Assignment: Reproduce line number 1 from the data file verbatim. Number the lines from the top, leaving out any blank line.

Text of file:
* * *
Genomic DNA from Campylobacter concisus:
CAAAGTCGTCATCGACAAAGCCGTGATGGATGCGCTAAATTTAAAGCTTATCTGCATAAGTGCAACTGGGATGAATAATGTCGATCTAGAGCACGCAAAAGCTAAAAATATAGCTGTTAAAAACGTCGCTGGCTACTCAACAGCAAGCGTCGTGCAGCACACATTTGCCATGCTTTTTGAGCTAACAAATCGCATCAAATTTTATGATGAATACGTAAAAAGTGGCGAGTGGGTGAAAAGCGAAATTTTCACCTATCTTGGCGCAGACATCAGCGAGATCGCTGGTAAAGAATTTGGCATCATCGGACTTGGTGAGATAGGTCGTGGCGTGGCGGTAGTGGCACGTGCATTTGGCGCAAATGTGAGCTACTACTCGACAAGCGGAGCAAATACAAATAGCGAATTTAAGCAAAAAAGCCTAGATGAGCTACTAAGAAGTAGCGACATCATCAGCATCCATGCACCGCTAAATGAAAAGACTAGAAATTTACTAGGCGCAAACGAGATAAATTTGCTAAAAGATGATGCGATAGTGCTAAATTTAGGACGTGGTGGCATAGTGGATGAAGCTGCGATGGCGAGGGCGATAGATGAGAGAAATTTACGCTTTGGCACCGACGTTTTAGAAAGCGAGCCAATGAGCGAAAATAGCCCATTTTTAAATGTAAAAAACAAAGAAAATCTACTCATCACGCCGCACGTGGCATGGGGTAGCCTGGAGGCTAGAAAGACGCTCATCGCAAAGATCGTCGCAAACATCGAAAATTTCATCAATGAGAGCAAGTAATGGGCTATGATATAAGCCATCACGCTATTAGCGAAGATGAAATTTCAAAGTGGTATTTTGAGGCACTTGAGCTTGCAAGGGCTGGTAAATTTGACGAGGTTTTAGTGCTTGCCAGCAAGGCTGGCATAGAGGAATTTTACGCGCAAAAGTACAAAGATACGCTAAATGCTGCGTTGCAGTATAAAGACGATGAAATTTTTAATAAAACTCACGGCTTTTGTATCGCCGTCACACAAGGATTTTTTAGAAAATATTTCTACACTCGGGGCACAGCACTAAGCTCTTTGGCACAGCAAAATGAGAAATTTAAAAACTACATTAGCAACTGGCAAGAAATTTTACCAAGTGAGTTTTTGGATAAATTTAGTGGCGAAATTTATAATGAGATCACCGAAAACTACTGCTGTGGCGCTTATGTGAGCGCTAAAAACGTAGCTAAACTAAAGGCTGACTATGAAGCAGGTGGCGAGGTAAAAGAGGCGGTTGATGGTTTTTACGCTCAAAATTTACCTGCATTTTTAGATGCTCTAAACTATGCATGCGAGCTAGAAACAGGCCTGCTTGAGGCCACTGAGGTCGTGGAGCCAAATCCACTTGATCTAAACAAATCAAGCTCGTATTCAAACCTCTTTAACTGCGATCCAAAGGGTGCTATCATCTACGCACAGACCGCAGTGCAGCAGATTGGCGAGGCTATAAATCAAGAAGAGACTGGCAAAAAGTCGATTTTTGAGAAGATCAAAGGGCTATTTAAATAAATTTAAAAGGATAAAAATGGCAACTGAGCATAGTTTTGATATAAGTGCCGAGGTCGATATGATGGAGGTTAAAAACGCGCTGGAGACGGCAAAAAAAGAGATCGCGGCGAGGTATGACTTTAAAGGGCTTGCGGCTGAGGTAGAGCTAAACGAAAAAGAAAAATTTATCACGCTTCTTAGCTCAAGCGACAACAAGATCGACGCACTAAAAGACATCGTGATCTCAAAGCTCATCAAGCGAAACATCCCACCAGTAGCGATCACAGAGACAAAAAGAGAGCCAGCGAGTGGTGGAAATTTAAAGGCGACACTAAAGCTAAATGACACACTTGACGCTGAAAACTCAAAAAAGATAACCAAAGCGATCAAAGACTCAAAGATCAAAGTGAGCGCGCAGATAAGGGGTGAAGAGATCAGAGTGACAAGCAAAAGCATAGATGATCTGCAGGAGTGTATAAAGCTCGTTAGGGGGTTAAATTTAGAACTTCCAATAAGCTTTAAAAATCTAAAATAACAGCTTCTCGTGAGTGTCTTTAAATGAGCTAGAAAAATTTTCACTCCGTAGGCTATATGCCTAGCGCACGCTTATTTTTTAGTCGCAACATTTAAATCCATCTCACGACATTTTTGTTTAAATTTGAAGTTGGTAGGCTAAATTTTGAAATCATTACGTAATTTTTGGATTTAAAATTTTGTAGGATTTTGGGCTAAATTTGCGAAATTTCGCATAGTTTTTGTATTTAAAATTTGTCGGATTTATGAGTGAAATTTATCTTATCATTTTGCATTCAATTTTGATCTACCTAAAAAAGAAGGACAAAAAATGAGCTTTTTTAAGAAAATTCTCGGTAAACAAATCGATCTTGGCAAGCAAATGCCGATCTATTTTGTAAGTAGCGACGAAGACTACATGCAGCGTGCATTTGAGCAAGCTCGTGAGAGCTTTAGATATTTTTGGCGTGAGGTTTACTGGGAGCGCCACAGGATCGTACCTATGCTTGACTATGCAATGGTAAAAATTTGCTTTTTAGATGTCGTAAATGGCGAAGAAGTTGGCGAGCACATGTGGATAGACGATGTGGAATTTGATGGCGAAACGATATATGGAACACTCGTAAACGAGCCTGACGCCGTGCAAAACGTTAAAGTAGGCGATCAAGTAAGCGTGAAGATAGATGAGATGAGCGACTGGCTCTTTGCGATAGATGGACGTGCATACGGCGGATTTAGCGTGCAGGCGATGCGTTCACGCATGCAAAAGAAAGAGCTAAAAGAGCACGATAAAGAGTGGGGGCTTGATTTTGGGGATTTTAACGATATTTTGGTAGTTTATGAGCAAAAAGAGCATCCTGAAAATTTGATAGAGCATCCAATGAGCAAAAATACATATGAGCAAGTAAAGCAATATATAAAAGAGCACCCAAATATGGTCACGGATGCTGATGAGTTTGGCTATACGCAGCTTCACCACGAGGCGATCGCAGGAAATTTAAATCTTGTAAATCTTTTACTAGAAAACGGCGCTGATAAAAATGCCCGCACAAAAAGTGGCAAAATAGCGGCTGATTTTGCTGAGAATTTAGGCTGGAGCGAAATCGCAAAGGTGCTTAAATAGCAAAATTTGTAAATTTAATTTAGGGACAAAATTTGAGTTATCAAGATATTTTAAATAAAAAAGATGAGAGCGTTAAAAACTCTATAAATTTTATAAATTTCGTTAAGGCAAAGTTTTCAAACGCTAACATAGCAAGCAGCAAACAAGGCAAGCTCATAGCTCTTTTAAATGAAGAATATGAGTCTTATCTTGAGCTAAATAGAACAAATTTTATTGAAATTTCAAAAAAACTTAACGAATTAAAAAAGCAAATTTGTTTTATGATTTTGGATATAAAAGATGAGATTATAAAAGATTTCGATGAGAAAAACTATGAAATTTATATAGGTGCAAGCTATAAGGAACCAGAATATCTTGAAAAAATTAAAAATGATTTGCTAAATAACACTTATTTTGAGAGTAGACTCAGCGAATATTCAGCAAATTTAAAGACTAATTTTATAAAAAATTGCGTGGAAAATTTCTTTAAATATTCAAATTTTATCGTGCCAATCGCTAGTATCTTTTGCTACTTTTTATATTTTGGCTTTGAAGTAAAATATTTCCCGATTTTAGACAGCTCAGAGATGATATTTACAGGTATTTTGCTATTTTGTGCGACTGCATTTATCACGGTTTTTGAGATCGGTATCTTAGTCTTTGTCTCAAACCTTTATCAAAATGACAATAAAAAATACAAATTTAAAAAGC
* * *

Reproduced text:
Genomic DNA from Campylobacter concisus: